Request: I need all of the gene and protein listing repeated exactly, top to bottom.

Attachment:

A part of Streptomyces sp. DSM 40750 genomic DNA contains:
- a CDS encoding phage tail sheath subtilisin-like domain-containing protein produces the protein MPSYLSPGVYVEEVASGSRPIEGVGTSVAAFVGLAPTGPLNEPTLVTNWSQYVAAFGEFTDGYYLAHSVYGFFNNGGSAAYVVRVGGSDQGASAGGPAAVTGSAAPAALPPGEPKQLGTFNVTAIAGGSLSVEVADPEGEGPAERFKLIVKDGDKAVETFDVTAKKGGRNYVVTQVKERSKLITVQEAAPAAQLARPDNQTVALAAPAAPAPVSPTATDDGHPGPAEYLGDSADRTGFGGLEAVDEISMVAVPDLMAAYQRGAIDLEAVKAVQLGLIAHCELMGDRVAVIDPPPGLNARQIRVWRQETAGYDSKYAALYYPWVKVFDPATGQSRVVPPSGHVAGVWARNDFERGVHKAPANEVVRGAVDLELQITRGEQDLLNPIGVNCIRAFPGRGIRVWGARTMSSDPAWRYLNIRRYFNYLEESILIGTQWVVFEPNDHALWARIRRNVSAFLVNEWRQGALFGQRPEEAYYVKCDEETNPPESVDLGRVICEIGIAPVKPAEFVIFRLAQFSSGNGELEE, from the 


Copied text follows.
A part of Streptomyces sp. DSM 40750 genomic DNA contains:
- a CDS encoding phage tail sheath subtilisin-like domain-containing protein produces the protein MPSYLSPGVYVEEVASGSRPIEGVGTSVAAFVGLAPTGPLNEPTLVTNWSQYVAAFGEFTDGYYLAHSVYGFFNNGGSAAYVVRVGGSDQGASAGGPAAVTGSAAPAALPPGEPKQLGTFNVTAIAGGSLSVEVADPEGEGPAERFKLIVKDGDKAVETFDVTAKKGGRNYVVTQVKERSKLITVQEAAPAAQLARPDNQTVALAAPAAPAPVSPTATDDGHPGPAEYLGDSADRTGFGGLEAVDEISMVAVPDLMAAYQRGAIDLEAVKAVQLGLIAHCELMGDRVAVIDPPPGLNARQIRVWRQETAGYDSKYAALYYPWVKVFDPATGQSRVVPPSGHVAGVWARNDFERGVHKAPANEVVRGAVDLELQITRGEQDLLNPIGVNCIRAFPGRGIRVWGARTMSSDPAWRYLNIRRYFNYLEESILIGTQWVVFEPNDHALWARIRRNVSAFLVNEWRQGALFGQRPEEAYYVKCDEETNPPESVDLGRVICEIGIAPVKPAEFVIFRLAQFSSGNGELEE, from the 